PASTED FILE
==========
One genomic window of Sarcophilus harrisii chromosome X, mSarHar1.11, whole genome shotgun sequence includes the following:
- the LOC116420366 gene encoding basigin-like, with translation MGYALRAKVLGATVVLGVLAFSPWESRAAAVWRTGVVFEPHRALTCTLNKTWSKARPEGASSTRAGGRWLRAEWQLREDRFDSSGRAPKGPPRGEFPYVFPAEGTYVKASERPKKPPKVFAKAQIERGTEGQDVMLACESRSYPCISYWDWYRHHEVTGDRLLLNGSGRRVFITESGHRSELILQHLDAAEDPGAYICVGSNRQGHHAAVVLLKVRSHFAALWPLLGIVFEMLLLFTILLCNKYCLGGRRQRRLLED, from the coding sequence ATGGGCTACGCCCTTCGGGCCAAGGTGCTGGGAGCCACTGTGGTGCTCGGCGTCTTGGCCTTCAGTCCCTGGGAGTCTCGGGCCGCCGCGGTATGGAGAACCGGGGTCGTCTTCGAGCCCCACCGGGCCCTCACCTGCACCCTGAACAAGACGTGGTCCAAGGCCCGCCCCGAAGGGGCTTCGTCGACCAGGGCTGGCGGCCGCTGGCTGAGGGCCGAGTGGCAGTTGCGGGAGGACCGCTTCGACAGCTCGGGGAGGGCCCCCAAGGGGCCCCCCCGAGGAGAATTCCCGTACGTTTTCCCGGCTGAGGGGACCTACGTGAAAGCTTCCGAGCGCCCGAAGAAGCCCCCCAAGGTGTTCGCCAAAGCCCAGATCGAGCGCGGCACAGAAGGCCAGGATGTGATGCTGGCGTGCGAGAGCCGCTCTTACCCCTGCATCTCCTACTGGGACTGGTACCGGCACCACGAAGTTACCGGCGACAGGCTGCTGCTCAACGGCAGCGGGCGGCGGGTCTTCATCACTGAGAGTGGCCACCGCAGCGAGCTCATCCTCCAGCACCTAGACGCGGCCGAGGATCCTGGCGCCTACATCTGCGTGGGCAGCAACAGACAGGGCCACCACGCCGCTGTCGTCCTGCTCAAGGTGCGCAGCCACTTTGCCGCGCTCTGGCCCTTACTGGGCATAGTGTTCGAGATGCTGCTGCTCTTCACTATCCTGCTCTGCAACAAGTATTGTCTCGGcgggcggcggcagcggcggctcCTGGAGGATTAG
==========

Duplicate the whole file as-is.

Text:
One genomic window of Sarcophilus harrisii chromosome X, mSarHar1.11, whole genome shotgun sequence includes the following:
- the LOC116420366 gene encoding basigin-like, with translation MGYALRAKVLGATVVLGVLAFSPWESRAAAVWRTGVVFEPHRALTCTLNKTWSKARPEGASSTRAGGRWLRAEWQLREDRFDSSGRAPKGPPRGEFPYVFPAEGTYVKASERPKKPPKVFAKAQIERGTEGQDVMLACESRSYPCISYWDWYRHHEVTGDRLLLNGSGRRVFITESGHRSELILQHLDAAEDPGAYICVGSNRQGHHAAVVLLKVRSHFAALWPLLGIVFEMLLLFTILLCNKYCLGGRRQRRLLED, from the coding sequence ATGGGCTACGCCCTTCGGGCCAAGGTGCTGGGAGCCACTGTGGTGCTCGGCGTCTTGGCCTTCAGTCCCTGGGAGTCTCGGGCCGCCGCGGTATGGAGAACCGGGGTCGTCTTCGAGCCCCACCGGGCCCTCACCTGCACCCTGAACAAGACGTGGTCCAAGGCCCGCCCCGAAGGGGCTTCGTCGACCAGGGCTGGCGGCCGCTGGCTGAGGGCCGAGTGGCAGTTGCGGGAGGACCGCTTCGACAGCTCGGGGAGGGCCCCCAAGGGGCCCCCCCGAGGAGAATTCCCGTACGTTTTCCCGGCTGAGGGGACCTACGTGAAAGCTTCCGAGCGCCCGAAGAAGCCCCCCAAGGTGTTCGCCAAAGCCCAGATCGAGCGCGGCACAGAAGGCCAGGATGTGATGCTGGCGTGCGAGAGCCGCTCTTACCCCTGCATCTCCTACTGGGACTGGTACCGGCACCACGAAGTTACCGGCGACAGGCTGCTGCTCAACGGCAGCGGGCGGCGGGTCTTCATCACTGAGAGTGGCCACCGCAGCGAGCTCATCCTCCAGCACCTAGACGCGGCCGAGGATCCTGGCGCCTACATCTGCGTGGGCAGCAACAGACAGGGCCACCACGCCGCTGTCGTCCTGCTCAAGGTGCGCAGCCACTTTGCCGCGCTCTGGCCCTTACTGGGCATAGTGTTCGAGATGCTGCTGCTCTTCACTATCCTGCTCTGCAACAAGTATTGTCTCGGcgggcggcggcagcggcggctcCTGGAGGATTAG